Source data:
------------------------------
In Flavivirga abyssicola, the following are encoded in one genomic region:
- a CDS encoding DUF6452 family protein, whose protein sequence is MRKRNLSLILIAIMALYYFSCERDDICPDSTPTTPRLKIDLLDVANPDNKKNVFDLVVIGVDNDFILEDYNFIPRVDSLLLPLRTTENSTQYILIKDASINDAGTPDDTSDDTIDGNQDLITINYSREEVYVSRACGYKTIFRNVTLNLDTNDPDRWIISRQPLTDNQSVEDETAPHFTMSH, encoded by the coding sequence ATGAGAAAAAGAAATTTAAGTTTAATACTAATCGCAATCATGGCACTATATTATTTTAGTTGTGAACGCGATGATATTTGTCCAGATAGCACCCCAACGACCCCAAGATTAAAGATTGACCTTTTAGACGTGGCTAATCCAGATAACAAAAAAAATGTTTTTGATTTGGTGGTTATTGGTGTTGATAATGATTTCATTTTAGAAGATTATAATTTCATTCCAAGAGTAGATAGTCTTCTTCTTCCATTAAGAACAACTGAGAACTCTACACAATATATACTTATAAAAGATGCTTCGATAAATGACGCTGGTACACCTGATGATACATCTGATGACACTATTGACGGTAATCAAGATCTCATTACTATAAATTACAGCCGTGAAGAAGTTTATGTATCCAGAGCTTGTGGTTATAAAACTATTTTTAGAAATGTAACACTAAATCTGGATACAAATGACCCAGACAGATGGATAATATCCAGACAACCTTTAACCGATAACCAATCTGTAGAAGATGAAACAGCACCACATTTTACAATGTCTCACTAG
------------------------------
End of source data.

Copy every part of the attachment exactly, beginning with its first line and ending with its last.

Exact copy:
In Flavivirga abyssicola, the following are encoded in one genomic region:
- a CDS encoding DUF6452 family protein, whose protein sequence is MRKRNLSLILIAIMALYYFSCERDDICPDSTPTTPRLKIDLLDVANPDNKKNVFDLVVIGVDNDFILEDYNFIPRVDSLLLPLRTTENSTQYILIKDASINDAGTPDDTSDDTIDGNQDLITINYSREEVYVSRACGYKTIFRNVTLNLDTNDPDRWIISRQPLTDNQSVEDETAPHFTMSH, encoded by the coding sequence ATGAGAAAAAGAAATTTAAGTTTAATACTAATCGCAATCATGGCACTATATTATTTTAGTTGTGAACGCGATGATATTTGTCCAGATAGCACCCCAACGACCCCAAGATTAAAGATTGACCTTTTAGACGTGGCTAATCCAGATAACAAAAAAAATGTTTTTGATTTGGTGGTTATTGGTGTTGATAATGATTTCATTTTAGAAGATTATAATTTCATTCCAAGAGTAGATAGTCTTCTTCTTCCATTAAGAACAACTGAGAACTCTACACAATATATACTTATAAAAGATGCTTCGATAAATGACGCTGGTACACCTGATGATACATCTGATGACACTATTGACGGTAATCAAGATCTCATTACTATAAATTACAGCCGTGAAGAAGTTTATGTATCCAGAGCTTGTGGTTATAAAACTATTTTTAGAAATGTAACACTAAATCTGGATACAAATGACCCAGACAGATGGATAATATCCAGACAACCTTTAACCGATAACCAATCTGTAGAAGATGAAACAGCACCACATTTTACAATGTCTCACTAG